During 1983 when this short story was released, Reverend John. H. Leahy, the director of Parmadale System of Family Services, described the 221 residents living in the institution as “multi-problemed; those problems included chemical dependency, truancy, unacceptable school behavior, and delinquency; a vast majority… are at least mildly emotionally disturbed” (Morton).  Similar acts of delinquency and psychological problems can be viewed in the gar girls as well as both Twyla and Roberta. Their hostile behavior is directed towards one individual who is too weak and helpless to fight back: Maggie, the mute kitchen lady.  The account of Maggie’s fall changes each time the two women meet each other throughout the story, the reader can even speculate that Roberta’s memories of the incident get more violent from being a bystander to her and Twyla kicking Maggie.  Not only do Roberta’s stories get more violent but Maggie’s skin tone changes from sandy colored to black: “Like hell she wasn’t, and you kicked her. We both did. You kicked a black lady who couldn’t even scream” (Morrison).  Twyla becomes conflicted and grows mad over the fact that she cannot remember any of the events that Roberta is mentioning and feels that she would remember doing something so cruel.  The answer comes to Twyla in an epiphany, and it seems that Roberta shares the same sentiment upon their last meeting.

The epiphany makes Twyla realize that Maggie was her mother who danced all night.  It was within her frustration for her own mother that she wished harm upon Maggie: “Deaf, I thought, and dumb. Nobody inside. Nobody who would hear you if you cried in the night. Nobody who could tell you anything important that you could use” (Morrison).  Maggie was just a symbol of the neglect that Twyla’s own mother inflicted upon her, she was the person who took the beating for her mother’s abandonment.  Neglect is only part of the equation to the events leading up the accusation, discrimination is the player behind the scenes.  Discrimination is not something directly mentioned within Recitatif but rather skillfully implied through bits of conversation and actions.  The children jeer at Twyla and Roberta’s interracial friendship, Twyla talks about Roberta “smelling funny” (Morrison), and the gar girls pushing Maggie who is a mute and disabled woman. Later on, Roberta’s attitude towards Twyla in the diner is evaluated by the two who sit down for lunch, “Oh, Twyla, you know how it was in those days: black-white. You know how everything was” (Morrison).  Even though no one is identified as belonging to a specific race, the girls see themselves as belonging to a group and allow the discrimination to infiltrate the friendship that they had built in rebellion of such labels.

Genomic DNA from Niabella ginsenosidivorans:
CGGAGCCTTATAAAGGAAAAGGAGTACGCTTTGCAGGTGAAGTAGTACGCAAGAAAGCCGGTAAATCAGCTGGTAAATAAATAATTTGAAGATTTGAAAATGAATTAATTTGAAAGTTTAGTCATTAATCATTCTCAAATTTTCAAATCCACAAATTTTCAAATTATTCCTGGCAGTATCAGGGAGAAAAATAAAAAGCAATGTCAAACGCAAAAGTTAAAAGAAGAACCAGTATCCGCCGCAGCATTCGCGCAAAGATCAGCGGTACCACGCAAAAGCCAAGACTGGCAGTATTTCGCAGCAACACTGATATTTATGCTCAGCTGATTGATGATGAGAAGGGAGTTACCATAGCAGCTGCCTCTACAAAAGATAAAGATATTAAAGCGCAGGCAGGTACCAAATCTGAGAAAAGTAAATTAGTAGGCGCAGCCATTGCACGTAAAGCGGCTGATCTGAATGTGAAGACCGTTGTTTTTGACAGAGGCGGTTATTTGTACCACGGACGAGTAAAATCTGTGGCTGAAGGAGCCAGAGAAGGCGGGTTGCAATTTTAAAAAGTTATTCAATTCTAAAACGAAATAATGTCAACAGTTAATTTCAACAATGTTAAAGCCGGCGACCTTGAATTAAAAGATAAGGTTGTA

Toni Morrison made it impossible to figure out which girl is Black and which one is white, and she creates Maggie who could be easily identified as either Black or white.  Therefore, she creates ambiguous characters because the racial ambiguity of these girls was intended to cause readers to engage in the story rather than base their opinions on race or racial tension. An article written on Toni Morrison’s writing style goes further to point out why she places these details in her stories: “Morrison’s experiment succeeds in inviting the reader to examine the reading process by seeing our own interest in fixing racial identity in relationship to the concern to fix Maggie’s identity” (Bennett).  The strain that racism puts on Twyla and Roberta’s friendship and the stereotypes surrounding their characters put in perspective the way readers use the perception of one’s race to determine their own conviction. Not only does Morrison’s writing point out the importance of looking at how each person looks at race individually, but it points out the lack of community people have with each other because of their tendency to racially profile. Within this short story, Twyla and Roberta created a bond from a common experience independent of race and it shows in Roberta’s reconciliation with her friend: “And you were right. We didn’t kick her. It was the gar girls. Only them. But, well, I wanted to. I really wanted them to hurt her. I said we did it, too” (Morrison).  They were both two very young girls who were handed over to an orphanage filled with hurt children who resorted to hurting each other.

Racial strife during the ‘60s to the ‘80s and a picture of the psychological trauma within Catholic Orphanages are arguably the two most defining historical aspects of Toni Morrison’s “Recitatif.”  Toni Morrison saw literature as a tool she could use to showcase history, carried from person to person in story form so that it could “nurture and critique community life” (Li).  In an interview Toni Morrison was asked about her desired response from readers and she answered with this: “I don’t want to give my readers something to swallow. I want to give them something to feel and think about, and I hope that I set it up in such a way that it is a legitimate thing, and a valuable thing” (McKay).  Because of Toni Morrison’s strategic move to create racially ambiguous characters, readers can see the sickly nature of racism and discrimination by looking at their own tendency to place labels upon both girls. Inside “Recitatif “they can see the importance of community and how they–just like Twyla and Roberta–are guilty of trying to figure out the race of another based on stereotypes that are cleverly ambiguous; it almost causes a headache to try to figure the two girls out.  Toni Morrison’s focus is to challenge the reader to see their own tendency to place a label upon another and then to show it to others.

Works Cited

Bennett, Juda. “Toni Morrison and the Burden of the Passing Narrative.” African American Review, vol. 35, no. 2, 2001, p. 205., doi:10.2307/2903253.

Harris, Trudier. “Toni Morrison: Solo Flight Through Literature Into History.” World Literature Today, vol. 68, no. 1, 1994, p. 9., doi:10.2307/40149836.

Li, Stephanie. Toni Morrison: a Biography : A Biography, ABC-CLIO, LLC, 2009. ProQuest Ebook Central,

Morrison, Toni, and Nellie McKay. “An Interview with Toni Morrison.” Contemporary Literature, vol. 24, no. 4, 1983, p. 413., doi:10.2307/1208128.

Morton, Marian J. “The Transformation of Catholic Orphanages: Cleveland, 1851-1996.” The Catholic Historical Review, vol. 88, no. 1, 2002, pp. 65–89.,


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Beginnings and Endings: A Critical Edition Copyright © 2021 by Liza Long is licensed under a Creative Commons Attribution 4.0 International License, except where otherwise noted.